Before AD 850
Croatia is considered a classic example of European karst landscape. Karst formations in Croatia are best explored in the Dinarides mountains, and Croatian designations for karst formations have entered other world languages (e.g. German: Doline, Polje, Uvala; French: doline, poljé, ponor; Spanish: dolina, poljé). Biskupija is a village located 7 km south-east of Knin and is situated in the karst field of Kosovo. Fig. 1
The Kosovo Field is a karst field developed from the combined actions of tectonics and river erosion and deposited the loose soil on the bottom which has made it very fertile and suitable for habitation. The area of the Kosovo covers 33 square kilometers. It is located between the Field of Knin and Petar’s Field with which it is connected.
In the north, the connection between Kosovo Field and the Field of Knin is narrowed by the Konj (meaning ‘horse’ in Croatian) mountain and the Burum ridge; in the south Petar’s Field is separated from Kosovo Field by the low limestone pass at Tepljuh. There are five rivers and rivulets that run through the fields of Kosovo and Knin – the Krka and its tributaries Butižnica, Orašnica, Kosovčica and Krčić. Fig. 2
The Krka is the richest ichthyologic river of the Adriatic basin and besides the number of fish species, Krka is a first-class natural monument and is amongst the most valuable European ornithological reserves.1 In Kosovo Polje there are the lakes of Šareno and Burumsko, as well as Bračić Lake which is near the village of Biskupija.Fig. 3
The whole area is mostly rural with scattered villages and farms. The local people have always been involved in agriculture and livestock breeding.
There are indications that the field was inhabited in the Neolithic period, but not one locality has been explored yet. The same situation is in Cetina Culture and Bronze Age too. In the Iron Age, the Knin area is located within Liburnian cultural groups. The basic form of the settlement in this and the previous period of the Bronze Age are the hill forts/settlements. 2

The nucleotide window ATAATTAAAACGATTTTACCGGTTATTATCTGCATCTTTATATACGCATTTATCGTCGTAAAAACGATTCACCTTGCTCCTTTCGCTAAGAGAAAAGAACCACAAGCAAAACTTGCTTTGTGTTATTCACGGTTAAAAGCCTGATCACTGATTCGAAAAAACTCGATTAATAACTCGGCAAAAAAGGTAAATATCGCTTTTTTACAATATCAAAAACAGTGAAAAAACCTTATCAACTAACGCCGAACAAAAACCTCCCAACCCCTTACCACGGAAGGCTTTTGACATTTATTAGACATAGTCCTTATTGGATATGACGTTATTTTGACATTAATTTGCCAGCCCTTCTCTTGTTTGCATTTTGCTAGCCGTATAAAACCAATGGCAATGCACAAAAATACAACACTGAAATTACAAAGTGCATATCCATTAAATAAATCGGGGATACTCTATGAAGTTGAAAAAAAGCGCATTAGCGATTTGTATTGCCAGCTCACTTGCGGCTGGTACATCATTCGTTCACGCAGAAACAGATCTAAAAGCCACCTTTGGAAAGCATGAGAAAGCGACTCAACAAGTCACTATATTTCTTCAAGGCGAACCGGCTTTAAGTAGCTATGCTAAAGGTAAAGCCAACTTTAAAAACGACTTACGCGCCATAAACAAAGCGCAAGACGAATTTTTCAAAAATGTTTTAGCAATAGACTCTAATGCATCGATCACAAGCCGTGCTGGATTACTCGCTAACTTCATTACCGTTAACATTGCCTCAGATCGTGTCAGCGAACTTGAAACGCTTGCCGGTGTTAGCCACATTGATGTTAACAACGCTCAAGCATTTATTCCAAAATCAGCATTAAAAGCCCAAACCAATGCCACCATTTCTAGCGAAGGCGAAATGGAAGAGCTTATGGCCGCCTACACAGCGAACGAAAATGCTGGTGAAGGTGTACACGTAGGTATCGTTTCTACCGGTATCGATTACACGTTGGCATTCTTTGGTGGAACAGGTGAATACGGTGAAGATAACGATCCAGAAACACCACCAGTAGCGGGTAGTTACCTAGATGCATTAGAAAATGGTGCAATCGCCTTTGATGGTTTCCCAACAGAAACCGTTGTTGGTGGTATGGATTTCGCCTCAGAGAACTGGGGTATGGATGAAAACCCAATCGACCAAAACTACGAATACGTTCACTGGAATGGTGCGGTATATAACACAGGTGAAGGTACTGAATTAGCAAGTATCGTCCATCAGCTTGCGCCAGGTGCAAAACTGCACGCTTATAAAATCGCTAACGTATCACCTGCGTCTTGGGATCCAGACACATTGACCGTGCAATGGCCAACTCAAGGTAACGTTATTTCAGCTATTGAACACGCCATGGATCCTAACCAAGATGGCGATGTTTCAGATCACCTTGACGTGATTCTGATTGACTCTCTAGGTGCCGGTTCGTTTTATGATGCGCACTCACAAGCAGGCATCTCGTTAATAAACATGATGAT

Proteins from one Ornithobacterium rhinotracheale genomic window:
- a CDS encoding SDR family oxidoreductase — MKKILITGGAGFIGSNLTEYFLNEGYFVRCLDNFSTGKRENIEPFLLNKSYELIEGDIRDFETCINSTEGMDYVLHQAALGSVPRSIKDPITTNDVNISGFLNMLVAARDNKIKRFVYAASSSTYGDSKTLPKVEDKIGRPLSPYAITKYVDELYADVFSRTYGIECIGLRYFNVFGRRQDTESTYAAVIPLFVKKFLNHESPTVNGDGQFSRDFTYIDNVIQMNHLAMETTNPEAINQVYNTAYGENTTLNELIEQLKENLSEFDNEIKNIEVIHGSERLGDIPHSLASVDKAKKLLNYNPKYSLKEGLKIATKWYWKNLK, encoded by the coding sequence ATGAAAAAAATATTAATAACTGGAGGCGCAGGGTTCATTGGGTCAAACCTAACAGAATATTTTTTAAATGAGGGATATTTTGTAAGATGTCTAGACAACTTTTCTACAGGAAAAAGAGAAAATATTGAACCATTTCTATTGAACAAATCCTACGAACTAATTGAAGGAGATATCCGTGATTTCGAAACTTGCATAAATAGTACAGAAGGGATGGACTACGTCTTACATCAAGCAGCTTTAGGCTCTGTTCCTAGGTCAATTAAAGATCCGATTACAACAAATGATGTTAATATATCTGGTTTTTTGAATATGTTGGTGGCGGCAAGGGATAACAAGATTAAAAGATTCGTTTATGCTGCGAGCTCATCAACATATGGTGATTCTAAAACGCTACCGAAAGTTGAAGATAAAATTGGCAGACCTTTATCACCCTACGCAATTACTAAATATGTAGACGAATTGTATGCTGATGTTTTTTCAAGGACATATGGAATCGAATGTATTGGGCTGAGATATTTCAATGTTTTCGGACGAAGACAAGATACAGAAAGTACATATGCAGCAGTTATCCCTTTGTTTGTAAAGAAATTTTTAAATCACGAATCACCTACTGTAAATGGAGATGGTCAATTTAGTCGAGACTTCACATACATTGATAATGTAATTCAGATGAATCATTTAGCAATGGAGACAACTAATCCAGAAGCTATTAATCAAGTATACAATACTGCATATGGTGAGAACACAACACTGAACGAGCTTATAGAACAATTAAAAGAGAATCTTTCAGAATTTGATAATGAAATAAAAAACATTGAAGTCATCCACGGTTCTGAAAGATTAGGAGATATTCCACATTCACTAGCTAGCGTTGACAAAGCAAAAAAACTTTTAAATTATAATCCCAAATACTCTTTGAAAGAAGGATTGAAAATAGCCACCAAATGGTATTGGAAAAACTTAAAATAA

During the Roman period, Kosovo Field was part of the territory of Illyria. In AD 9 Illyria was arranged as a Roman provinces, Pannonia and Dalmatia and Kosovo Field have been in Dalmatia. 3 In the area of Kosovo Field three villae rusticae have been discovered.Fig. 4 St Mary’s church in Biskupija was built on the remains of a Roman villa. 4 Fig. 5
The area of Kosovo Field belonged to the Salona diocese during the 3rd century. The spread of Christianity is testified by the early Christian mosaic inscription in the Villa Rustica in the village of Orlić. 5
After the fall of the Western Roman Empire, Dalmatia first came under the rule of Odoacer (AD 480-490), and subsequently it became a part of the state founded by the Ostrogoths (AD 490-530). Fig. 6
After the church synode in AD 533 new diocese was established in Ludrum, which was located near Knin. From this period the remains of a small church from the 5th or 6th century were discovered in the immediate vicinity of Crkvina in Biskupija. 6
Shortly after the Avars invaded Dalmatia (AD 597), Slavs began to advance, and shortly afterwards the Croats. From Biskupija comes one of the most significant Avaric finds from the 7th century in Croatia. 7 Fig. 7
There are two Slavic cemeteries from the 8th century below mounds in Biskupija and Orlić where appear graves with luxurious weapons and riding gear of Carolingian provenance, which bears witness to beginning of the formation of the social elite under Western influence. 8 Fig. 8 The acceptance of Christianity by the highest social class is undoubtedly related to the construction of St Mary’s church at the site of Crkvina in Biskupija. Fig. 9 A sarcophagus made of Roman spolia was found by the basilica where the first known Croatian Duke Borna was buried in AD 821. 9 Fig. 10
1 Veliki atlas Hrvatske, Zagreb, 2002.
2 Budimir, Milojko, ‘Arheološka topografija kninske općine’ [The archaeological topography of the Knin district], in Arheološka istraživanja u Kninu i Kninskoj krajini / Archeological research in Knin and the Region of Knin, Znanstveni skup / Conference – Knin 13-15, X. 1987, IzdHAD 15 (1987), 1992, pp. 23-32 [eng. 32]
4 Zaninović, Marin, ‘Ranokršćanski mozaični natpis iz Orlića kraj Knina’, Starohrvatska prosvjeta, III, 30, 2004, pp.25-32
6 Gunjača, Stjepan, Review of the excavations in Biskupija near Knin in 1950. Yearbook of the Yugoslav Academy of Arts and Sciences, 57, Zagreb, 1953, pp. 9-49
7 Korešec, Josip ‘Ostava brončanih matrica za otiskivanje u Biskupiji kod Knina’, Starohrvatska prosvjeta, III, 6, 1958, pp. 29-44
8 Jurčević, Ante, ‘Nalazi ranokarolinškog oružja i konjaničke opreme u doba formiranjaHrvatske Kneževine’, Starohrvatska prosvjeta III, 38, 2011, pp. 111-147